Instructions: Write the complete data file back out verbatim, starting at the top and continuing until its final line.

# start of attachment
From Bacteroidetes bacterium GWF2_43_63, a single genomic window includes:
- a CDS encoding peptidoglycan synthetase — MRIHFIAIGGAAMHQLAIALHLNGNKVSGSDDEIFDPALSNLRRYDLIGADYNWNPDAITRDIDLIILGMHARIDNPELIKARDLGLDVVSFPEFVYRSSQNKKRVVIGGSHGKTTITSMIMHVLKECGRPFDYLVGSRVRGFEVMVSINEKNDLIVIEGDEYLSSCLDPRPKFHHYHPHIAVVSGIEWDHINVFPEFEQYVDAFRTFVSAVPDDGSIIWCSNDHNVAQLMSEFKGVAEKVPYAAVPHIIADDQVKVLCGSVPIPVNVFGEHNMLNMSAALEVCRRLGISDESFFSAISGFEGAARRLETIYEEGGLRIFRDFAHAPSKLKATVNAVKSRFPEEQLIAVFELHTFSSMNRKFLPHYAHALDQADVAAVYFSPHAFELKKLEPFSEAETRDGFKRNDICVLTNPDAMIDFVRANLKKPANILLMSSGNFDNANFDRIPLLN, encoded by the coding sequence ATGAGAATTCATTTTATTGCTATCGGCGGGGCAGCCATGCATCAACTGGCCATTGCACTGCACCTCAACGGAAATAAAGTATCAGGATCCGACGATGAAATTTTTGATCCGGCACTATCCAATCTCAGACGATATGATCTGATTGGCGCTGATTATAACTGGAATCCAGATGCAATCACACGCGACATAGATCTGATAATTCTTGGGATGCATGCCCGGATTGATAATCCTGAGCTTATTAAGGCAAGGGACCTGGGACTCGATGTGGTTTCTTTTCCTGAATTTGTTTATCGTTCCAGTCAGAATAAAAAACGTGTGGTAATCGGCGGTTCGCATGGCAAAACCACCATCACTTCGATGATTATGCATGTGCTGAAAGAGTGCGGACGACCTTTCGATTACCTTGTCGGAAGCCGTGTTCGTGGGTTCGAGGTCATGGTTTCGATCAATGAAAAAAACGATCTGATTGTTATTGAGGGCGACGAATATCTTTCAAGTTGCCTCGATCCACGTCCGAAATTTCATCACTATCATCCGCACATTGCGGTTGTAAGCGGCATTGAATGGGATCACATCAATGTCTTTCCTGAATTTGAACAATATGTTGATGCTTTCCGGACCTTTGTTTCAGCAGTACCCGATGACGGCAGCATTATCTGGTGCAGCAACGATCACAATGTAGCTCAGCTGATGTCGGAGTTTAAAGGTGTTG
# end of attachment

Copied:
From Bacteroidetes bacterium GWF2_43_63, a single genomic window includes:
- a CDS encoding peptidoglycan synthetase — MRIHFIAIGGAAMHQLAIALHLNGNKVSGSDDEIFDPALSNLRRYDLIGADYNWNPDAITRDIDLIILGMHARIDNPELIKARDLGLDVVSFPEFVYRSSQNKKRVVIGGSHGKTTITSMIMHVLKECGRPFDYLVGSRVRGFEVMVSINEKNDLIVIEGDEYLSSCLDPRPKFHHYHPHIAVVSGIEWDHINVFPEFEQYVDAFRTFVSAVPDDGSIIWCSNDHNVAQLMSEFKGVAEKVPYAAVPHIIADDQVKVLCGSVPIPVNVFGEHNMLNMSAALEVCRRLGISDESFFSAISGFEGAARRLETIYEEGGLRIFRDFAHAPSKLKATVNAVKSRFPEEQLIAVFELHTFSSMNRKFLPHYAHALDQADVAAVYFSPHAFELKKLEPFSEAETRDGFKRNDICVLTNPDAMIDFVRANLKKPANILLMSSGNFDNANFDRIPLLN, encoded by the coding sequence ATGAGAATTCATTTTATTGCTATCGGCGGGGCAGCCATGCATCAACTGGCCATTGCACTGCACCTCAACGGAAATAAAGTATCAGGATCCGACGATGAAATTTTTGATCCGGCACTATCCAATCTCAGACGATATGATCTGATTGGCGCTGATTATAACTGGAATCCAGATGCAATCACACGCGACATAGATCTGATAATTCTTGGGATGCATGCCCGGATTGATAATCCTGAGCTTATTAAGGCAAGGGACCTGGGACTCGATGTGGTTTCTTTTCCTGAATTTGTTTATCGTTCCAGTCAGAATAAAAAACGTGTGGTAATCGGCGGTTCGCATGGCAAAACCACCATCACTTCGATGATTATGCATGTGCTGAAAGAGTGCGGACGACCTTTCGATTACCTTGTCGGAAGCCGTGTTCGTGGGTTCGAGGTCATGGTTTCGATCAATGAAAAAAACGATCTGATTGTTATTGAGGGCGACGAATATCTTTCAAGTTGCCTCGATCCACGTCCGAAATTTCATCACTATCATCCGCACATTGCGGTTGTAAGCGGCATTGAATGGGATCACATCAATGTCTTTCCTGAATTTGAACAATATGTTGATGCTTTCCGGACCTTTGTTTCAGCAGTACCCGATGACGGCAGCATTATCTGGTGCAGCAACGATCACAATGTAGCTCAGCTGATGTCGGAGTTTAAAGGTGTTG